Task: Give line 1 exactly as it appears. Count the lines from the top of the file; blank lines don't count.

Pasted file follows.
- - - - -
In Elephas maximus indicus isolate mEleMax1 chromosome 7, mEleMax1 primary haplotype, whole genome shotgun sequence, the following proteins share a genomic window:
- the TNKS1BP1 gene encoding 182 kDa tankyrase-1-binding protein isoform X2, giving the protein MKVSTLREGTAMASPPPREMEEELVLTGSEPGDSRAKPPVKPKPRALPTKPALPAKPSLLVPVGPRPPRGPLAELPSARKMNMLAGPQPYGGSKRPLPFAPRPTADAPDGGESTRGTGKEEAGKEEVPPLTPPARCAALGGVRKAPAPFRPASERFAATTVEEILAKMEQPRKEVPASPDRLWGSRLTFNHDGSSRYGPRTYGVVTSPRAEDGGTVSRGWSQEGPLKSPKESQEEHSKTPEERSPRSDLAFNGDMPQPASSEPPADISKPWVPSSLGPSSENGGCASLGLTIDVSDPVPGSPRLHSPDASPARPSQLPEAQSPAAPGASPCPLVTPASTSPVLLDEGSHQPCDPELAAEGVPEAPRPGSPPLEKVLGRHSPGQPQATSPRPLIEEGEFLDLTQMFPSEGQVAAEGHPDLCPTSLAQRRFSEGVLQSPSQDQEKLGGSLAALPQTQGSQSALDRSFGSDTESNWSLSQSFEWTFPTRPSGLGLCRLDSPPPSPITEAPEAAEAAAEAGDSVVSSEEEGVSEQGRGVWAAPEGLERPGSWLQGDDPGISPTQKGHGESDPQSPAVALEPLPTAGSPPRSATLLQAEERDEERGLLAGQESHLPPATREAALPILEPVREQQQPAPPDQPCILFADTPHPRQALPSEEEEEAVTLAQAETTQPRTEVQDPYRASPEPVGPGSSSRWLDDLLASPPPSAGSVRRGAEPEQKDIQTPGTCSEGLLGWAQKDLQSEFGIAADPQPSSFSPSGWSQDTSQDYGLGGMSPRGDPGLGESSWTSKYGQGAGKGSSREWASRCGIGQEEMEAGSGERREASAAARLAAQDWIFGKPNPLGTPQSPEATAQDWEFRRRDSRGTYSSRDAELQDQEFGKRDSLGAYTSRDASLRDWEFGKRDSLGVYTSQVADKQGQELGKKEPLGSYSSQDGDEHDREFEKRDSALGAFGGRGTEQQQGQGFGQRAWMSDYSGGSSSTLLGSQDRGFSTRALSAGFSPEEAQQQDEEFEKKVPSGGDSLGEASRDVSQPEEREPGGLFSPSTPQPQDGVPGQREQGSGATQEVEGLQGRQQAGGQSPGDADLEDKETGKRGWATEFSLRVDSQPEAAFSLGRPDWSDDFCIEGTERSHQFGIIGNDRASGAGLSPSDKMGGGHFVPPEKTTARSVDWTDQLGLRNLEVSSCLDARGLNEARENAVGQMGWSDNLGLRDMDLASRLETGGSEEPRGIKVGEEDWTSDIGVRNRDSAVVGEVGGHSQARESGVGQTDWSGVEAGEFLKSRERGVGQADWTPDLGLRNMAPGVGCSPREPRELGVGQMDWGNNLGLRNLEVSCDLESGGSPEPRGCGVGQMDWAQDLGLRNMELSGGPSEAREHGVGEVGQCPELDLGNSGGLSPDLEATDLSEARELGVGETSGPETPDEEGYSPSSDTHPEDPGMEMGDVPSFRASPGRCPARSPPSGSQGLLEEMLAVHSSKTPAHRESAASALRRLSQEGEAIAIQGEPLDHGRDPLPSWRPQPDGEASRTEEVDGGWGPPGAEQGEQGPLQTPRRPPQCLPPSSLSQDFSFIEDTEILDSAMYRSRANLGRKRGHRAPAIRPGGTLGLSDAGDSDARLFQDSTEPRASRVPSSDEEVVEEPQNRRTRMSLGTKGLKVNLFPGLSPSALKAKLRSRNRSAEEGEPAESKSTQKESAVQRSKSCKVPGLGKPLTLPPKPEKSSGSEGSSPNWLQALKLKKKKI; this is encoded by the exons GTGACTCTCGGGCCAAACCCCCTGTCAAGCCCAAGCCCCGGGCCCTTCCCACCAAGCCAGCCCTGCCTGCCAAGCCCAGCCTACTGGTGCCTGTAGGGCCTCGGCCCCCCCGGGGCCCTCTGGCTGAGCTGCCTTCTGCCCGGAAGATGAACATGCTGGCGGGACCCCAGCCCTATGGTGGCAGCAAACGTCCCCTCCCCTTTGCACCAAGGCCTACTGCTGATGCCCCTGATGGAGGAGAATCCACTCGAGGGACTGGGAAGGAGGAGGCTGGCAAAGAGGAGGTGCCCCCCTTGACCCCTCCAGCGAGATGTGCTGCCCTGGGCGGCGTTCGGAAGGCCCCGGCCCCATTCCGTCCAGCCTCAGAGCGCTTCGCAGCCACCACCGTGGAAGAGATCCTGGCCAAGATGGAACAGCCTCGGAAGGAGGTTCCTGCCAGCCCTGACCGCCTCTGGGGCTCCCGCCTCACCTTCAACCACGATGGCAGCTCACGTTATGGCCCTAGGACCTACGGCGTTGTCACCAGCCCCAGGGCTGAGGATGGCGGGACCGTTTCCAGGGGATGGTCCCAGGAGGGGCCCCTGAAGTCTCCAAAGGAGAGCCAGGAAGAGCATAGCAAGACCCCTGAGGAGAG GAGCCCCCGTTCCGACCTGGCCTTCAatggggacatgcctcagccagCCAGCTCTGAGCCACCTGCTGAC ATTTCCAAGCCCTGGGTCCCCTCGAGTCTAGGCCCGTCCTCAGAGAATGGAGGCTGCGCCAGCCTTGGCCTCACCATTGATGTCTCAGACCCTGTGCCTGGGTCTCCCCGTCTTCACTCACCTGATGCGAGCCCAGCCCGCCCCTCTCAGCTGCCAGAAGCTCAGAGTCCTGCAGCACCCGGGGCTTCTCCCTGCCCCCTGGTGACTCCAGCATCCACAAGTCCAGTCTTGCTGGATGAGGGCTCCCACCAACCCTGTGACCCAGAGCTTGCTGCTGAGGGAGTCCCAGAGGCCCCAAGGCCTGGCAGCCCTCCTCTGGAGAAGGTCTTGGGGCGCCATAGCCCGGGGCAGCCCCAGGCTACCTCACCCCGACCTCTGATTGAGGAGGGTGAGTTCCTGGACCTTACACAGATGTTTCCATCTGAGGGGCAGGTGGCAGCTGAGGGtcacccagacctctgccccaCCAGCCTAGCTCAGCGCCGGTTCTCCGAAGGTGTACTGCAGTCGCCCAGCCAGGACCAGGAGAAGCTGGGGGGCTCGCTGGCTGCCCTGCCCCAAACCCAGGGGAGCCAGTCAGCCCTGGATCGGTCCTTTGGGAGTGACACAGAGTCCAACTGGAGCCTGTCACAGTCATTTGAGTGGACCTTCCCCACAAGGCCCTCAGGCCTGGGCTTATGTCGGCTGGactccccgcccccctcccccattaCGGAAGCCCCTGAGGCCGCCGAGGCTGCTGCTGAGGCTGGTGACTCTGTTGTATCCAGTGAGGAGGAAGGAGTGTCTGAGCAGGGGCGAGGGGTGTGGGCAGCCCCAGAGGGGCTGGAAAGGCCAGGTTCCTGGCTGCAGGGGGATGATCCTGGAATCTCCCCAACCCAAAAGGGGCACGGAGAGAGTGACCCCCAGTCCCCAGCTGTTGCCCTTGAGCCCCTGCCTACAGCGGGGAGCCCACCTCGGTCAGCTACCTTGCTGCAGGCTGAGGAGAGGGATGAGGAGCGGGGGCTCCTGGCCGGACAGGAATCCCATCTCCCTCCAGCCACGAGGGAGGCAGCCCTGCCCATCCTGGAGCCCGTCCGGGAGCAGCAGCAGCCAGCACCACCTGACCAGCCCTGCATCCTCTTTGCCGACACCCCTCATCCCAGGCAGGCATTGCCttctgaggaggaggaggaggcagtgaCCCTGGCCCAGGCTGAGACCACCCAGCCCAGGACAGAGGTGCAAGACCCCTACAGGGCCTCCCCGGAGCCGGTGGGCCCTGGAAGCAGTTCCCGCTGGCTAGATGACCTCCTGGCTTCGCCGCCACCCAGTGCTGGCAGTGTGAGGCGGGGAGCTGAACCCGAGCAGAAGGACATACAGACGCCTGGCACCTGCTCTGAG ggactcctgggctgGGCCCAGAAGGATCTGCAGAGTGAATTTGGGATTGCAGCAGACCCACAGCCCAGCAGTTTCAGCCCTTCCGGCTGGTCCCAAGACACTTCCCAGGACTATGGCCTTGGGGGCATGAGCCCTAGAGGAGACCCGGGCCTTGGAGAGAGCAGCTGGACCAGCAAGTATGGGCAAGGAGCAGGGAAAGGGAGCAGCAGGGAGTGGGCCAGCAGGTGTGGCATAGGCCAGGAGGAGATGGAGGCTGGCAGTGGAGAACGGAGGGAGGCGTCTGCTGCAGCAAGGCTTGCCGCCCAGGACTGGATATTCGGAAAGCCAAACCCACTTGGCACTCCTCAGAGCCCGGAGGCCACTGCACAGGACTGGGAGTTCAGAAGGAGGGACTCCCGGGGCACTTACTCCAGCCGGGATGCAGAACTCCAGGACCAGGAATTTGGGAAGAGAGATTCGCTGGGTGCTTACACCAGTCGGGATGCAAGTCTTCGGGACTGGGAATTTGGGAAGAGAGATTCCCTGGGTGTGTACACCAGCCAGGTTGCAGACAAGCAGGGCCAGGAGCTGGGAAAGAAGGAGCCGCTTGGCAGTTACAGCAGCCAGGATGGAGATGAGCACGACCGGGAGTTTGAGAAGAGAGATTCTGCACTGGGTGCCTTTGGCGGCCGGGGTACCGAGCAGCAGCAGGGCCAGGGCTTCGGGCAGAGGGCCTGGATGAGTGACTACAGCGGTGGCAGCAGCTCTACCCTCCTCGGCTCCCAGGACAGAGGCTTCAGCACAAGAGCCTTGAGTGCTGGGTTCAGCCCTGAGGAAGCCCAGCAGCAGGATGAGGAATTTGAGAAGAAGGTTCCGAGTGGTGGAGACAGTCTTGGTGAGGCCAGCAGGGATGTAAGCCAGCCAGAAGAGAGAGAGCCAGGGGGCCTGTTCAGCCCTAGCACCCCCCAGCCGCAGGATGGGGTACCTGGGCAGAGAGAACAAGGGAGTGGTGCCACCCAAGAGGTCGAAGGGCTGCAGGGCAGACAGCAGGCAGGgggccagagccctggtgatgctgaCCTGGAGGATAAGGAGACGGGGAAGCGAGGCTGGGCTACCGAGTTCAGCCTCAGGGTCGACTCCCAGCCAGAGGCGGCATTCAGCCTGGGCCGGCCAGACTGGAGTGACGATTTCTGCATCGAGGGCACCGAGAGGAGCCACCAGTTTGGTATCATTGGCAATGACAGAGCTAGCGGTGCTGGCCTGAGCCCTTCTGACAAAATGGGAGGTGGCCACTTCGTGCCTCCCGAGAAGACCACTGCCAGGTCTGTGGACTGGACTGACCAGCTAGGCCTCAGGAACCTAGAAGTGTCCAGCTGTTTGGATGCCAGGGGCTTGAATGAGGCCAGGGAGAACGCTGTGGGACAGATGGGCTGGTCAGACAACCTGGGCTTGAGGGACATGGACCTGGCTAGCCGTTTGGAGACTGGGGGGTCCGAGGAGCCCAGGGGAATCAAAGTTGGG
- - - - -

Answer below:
In Elephas maximus indicus isolate mEleMax1 chromosome 7, mEleMax1 primary haplotype, whole genome shotgun sequence, the following proteins share a genomic window: